This comes into the numbers in so many ways. Firstly the US does have inflation linked debt called TIPS so higher inflation prospects cost money. But as they are around 9% of the total debt market any impact on them is dwarfed by the beneficial impact of higher inflation on ordinary debt. Care if needed with this as we know that price inflation does not as conventionally assumed have to bring with it wage inflation. But higher nominal GDP due to inflation is good for debt issuers like the US government and leads to suspicions that in spite of all the official denials they prefer inflation. Or to put it another way why central banks target a positive rate of consumer inflation ( 2% per annum) which if achieved would gently reduce the value of the debt in what is called a soft default.

The CBO has a view on real yields but as this depends on assumptions about a long list of things they do not know I suggest you take it with the whole salt-cellar as for example they will be assuming the inflation target is hit ignoring the fact that it so rarely is.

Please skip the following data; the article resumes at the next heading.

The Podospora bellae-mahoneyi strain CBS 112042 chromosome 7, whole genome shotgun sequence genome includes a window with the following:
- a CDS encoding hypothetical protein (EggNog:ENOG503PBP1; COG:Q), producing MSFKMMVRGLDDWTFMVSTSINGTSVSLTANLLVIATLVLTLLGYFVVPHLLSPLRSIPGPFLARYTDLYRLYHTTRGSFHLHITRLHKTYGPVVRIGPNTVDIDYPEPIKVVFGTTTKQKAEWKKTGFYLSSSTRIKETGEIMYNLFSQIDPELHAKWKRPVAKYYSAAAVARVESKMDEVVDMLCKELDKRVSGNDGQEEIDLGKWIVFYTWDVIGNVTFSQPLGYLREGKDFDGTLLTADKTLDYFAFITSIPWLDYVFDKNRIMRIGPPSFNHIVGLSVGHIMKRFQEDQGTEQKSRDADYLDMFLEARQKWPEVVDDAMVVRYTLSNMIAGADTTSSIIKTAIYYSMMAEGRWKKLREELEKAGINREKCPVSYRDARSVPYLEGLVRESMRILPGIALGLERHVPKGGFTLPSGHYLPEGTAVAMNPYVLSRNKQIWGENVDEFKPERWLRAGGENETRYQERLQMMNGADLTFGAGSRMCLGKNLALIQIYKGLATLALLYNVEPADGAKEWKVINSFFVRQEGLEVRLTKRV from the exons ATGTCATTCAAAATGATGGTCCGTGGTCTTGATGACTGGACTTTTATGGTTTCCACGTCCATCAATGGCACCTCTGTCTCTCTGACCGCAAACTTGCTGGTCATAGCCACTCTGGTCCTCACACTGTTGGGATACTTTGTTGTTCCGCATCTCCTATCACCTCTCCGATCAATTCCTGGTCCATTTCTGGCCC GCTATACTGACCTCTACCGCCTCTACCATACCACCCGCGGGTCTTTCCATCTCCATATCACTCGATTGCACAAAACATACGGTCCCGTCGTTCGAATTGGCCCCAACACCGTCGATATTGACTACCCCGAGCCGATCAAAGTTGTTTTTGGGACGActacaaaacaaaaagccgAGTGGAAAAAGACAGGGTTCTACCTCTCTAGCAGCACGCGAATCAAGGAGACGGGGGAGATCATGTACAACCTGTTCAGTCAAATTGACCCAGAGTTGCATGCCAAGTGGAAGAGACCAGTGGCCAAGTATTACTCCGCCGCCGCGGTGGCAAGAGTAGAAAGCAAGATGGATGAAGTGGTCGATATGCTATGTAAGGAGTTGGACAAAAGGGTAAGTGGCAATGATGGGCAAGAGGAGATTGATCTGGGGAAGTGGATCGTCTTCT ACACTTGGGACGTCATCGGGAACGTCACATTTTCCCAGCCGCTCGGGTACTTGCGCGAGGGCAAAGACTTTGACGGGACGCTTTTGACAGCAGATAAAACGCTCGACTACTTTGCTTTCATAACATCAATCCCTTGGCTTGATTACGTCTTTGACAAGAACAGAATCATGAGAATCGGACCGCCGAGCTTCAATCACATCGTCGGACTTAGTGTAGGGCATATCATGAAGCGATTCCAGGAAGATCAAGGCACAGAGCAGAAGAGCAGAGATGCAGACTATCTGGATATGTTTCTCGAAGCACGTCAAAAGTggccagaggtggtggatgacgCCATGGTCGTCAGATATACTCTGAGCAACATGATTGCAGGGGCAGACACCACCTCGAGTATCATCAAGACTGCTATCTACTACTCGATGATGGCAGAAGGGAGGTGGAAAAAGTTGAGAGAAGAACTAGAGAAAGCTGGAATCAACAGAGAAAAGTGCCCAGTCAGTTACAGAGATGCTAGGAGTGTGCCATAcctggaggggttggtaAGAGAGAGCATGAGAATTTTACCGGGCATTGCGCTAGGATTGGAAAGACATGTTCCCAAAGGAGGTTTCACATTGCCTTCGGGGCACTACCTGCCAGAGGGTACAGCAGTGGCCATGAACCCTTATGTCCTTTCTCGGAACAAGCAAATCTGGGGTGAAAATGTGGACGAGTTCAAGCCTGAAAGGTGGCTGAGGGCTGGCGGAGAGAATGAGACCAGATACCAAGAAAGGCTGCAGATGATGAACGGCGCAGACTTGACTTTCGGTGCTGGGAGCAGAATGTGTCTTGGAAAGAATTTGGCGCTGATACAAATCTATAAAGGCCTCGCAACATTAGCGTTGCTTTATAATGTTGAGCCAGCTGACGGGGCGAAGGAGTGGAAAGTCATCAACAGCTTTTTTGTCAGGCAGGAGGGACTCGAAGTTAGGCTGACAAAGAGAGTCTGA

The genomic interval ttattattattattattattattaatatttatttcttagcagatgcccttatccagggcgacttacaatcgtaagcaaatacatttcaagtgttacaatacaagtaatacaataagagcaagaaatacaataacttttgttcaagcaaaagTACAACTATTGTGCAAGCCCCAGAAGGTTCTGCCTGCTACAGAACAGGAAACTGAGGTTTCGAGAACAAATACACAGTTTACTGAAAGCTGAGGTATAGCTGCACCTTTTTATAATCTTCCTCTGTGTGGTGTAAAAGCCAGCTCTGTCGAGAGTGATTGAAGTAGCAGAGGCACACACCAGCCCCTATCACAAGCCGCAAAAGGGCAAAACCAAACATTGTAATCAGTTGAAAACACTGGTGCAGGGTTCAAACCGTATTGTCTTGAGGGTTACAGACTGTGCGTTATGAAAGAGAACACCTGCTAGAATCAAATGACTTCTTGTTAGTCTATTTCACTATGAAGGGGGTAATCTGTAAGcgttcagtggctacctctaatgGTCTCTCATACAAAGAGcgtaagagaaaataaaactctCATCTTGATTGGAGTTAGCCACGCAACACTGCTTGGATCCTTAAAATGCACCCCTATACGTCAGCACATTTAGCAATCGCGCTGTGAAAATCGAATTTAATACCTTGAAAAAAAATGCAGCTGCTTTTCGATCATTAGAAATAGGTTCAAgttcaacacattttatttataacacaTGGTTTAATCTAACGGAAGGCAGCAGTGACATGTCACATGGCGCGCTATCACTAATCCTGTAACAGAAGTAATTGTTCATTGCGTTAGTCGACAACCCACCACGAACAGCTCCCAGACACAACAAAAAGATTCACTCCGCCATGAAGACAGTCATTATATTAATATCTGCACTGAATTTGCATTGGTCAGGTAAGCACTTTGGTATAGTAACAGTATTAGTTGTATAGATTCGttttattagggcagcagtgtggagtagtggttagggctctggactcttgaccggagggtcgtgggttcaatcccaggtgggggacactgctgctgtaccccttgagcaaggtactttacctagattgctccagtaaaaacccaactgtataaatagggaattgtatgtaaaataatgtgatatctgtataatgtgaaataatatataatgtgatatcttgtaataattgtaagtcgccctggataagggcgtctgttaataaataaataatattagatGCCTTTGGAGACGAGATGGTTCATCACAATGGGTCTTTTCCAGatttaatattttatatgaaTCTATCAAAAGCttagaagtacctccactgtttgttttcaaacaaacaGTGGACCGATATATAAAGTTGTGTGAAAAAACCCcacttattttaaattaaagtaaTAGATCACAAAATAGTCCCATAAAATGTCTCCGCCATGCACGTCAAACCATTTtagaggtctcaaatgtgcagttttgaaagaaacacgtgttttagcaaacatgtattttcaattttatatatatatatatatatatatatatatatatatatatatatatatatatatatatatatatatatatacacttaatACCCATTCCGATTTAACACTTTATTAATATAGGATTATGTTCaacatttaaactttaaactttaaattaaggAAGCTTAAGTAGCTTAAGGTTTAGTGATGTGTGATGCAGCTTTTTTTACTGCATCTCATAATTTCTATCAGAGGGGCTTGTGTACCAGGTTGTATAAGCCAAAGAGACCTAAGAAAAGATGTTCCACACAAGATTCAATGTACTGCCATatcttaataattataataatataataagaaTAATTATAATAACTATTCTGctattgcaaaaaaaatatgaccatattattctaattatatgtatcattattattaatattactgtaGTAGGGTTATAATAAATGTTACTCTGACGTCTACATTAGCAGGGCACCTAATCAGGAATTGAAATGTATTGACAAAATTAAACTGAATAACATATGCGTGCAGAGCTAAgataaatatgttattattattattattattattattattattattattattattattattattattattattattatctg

In those years, the real interest rate on
10-year Treasury notes (that is, the rate after the effect of
expected inflation, as measured by the CPI-U, has been
removed) is 1.3 percent—well above the current real rate
but more than 1 percentage point below the average real
rate between 1990 and 2007.

Economic Growth

In many ways this is the most important factor of all. This is because it is something that can make the most back-breaking debt burden suddenly affordable or as Greece as illustrated the lack of it can make even a PSI default look really rather pointless. There is a secondary factor here which is the numbers depend a lot on the economic impact assumed from the Trump tax cuts. If we get something on the lines of Reaganomics then happy days but if growth falters along the lines suggested by the CBO then we get the result described by Businessweek at the opening of this article.

Between 2018 and 2028, actual and potential real output
alike are projected to expand at an average annual
rate of 1.9 percent.

The use of “potential real output” shows how rarefied the air is at the height of this particular Ivory Tower as quite a degree of oxygen debt is required to believe it means anything these days.

Comment